Then we will email the student to ask them to provide a Google-friendly email with our emailStudent() function, which will return a unique token for the student. This function takes the students name, email and course name. These will be added to the student’s email. Lines 30 – 34

Finally, we need to add our new student to our Google Sheet  addStudentToSheet(email, courseID, token). This will add the student to the ‘Students’ sheet tab along with a date-time stamp.

Now that we have the main function stored out, let’s look at the connected functions.

givePermission(urls, email)

This function is called from addUserToDriveElement(dataContents) and has two parameters:

  1. URLs – an array of Google Drive files and folder URLs connected to the course.
  2. Email – a string containing the student’s email.

The function will return true if the email is a non-Gmail or non-Google Workspace domain email.

Setup for non-Google Users

First, we set a nonGoogleUser variable to false. This will only change if the email could not be shared on the files and folders.

Google Drive API permissions payload

Next, set up the permission payload. This will be sent to the files and folders to give permissions.

We are using the Google Drive advance API here rather than the Google Apps Script DriveApp. Why? Because it allows us to share users without sending them an email confirmation to inform them that they are shared. We want the sharing to be seamless and under the hood. So this is the better approach.

First, we need to connect to the Google Drive advanced service. On the right side of your Google Apps Script editor IDE select Services.

A popup dialogue will appear. Scroll through until you find the Drive API. Select it and then click Add.

Google Sheets teachable connector DriveAPI service connect

Now let’s add our permissions:

Yes, weirdly ‘value’ will equal the email. The role of ‘reader’ equates to ‘view’ access here too. Lines 12 – 16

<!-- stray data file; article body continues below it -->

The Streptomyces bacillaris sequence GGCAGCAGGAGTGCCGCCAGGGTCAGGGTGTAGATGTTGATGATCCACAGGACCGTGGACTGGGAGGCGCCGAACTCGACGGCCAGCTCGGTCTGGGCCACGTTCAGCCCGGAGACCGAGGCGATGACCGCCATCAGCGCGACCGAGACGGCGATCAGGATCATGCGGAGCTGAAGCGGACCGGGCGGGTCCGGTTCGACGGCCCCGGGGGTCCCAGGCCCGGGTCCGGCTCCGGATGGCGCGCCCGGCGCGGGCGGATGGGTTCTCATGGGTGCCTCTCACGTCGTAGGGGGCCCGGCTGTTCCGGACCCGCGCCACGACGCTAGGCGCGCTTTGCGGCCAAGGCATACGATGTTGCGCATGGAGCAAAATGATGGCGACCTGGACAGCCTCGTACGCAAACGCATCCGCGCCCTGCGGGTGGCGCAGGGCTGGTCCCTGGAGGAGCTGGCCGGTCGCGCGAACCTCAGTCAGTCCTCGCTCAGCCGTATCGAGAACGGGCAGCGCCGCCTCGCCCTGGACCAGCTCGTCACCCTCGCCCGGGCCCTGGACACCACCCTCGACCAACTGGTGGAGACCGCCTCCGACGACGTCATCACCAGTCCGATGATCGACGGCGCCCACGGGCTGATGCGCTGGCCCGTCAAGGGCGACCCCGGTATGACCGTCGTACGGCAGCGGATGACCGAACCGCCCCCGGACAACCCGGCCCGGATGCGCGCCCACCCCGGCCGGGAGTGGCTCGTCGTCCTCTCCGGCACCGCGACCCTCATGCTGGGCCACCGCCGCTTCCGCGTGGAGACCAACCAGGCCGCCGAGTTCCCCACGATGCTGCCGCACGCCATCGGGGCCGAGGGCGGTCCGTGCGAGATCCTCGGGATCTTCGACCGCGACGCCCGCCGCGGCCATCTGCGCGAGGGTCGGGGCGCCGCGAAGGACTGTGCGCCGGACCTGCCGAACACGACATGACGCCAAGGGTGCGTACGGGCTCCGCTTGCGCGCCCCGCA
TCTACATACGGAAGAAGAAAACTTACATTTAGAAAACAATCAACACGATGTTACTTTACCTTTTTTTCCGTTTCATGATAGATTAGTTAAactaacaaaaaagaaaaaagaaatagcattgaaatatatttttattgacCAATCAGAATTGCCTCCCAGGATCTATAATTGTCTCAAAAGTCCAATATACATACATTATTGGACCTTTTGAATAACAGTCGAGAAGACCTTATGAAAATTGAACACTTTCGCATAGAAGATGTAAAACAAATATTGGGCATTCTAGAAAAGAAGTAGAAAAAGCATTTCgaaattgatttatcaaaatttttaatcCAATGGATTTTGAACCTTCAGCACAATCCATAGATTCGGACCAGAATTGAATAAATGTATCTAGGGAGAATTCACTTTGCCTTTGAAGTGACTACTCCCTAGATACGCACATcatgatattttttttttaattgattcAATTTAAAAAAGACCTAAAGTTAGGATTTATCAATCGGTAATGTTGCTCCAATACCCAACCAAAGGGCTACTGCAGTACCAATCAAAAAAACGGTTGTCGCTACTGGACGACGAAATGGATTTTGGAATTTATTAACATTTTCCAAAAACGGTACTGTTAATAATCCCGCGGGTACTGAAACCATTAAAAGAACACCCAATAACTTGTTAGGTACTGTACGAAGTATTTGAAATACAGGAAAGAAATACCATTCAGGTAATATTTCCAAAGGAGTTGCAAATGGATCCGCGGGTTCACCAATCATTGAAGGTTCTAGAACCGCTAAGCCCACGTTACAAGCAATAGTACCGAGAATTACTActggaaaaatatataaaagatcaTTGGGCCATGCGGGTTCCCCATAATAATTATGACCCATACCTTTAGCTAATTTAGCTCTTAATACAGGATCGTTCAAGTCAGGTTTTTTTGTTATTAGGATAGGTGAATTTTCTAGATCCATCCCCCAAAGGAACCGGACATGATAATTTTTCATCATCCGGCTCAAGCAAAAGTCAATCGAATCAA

Iterate through the URLs

We now need to iterate through each of our Google Drive files and folders URLs. We will use the JavaScript forEach method to run our execution inside an arrow function.

Converting the URLs to an ID

Unfortunately, the Drive API does not take a URL as an argument so we will have to extract the file and folder IDs from our URLs. We do this on lines 20 – 25.

First, we set an id variable to an empty string.

Next, we grab the URL of the file or folder stored in our Google Drive.

We will use the JavaScript split() method along with some regular expressions. This methods allows us to separate our string into parts based on a specified divider. For us, our divider with be a set of regular expressions.

In the first split, we want to separate the URL string by either /d/ or /folders/ these are the two primary types of URLs you will find in your Google Drive. For example:

  • https://docs.google.com/spreadsheets/d/1_wO551p6YASDFEeqziXckFBLHqFpW7rHkjF_uJ-UQBQ/edit#gid=0
  • https://drive.google.com/drive/folders/1CUIsbfcVEE-fjOwYqhXITBsdf3AD3js4

In our regular expression, our backslashes need to be escaped with a forward slash. So to get:

  • /d/, we use, \/d\/
  • /folders/, we use, \/folders\/

We can have our regular expression check for either condition use the pipe ‘or’ divider |. Which will give us this regular expression:

/\/d\/|\/folders\//

This will split our string into to an array like this: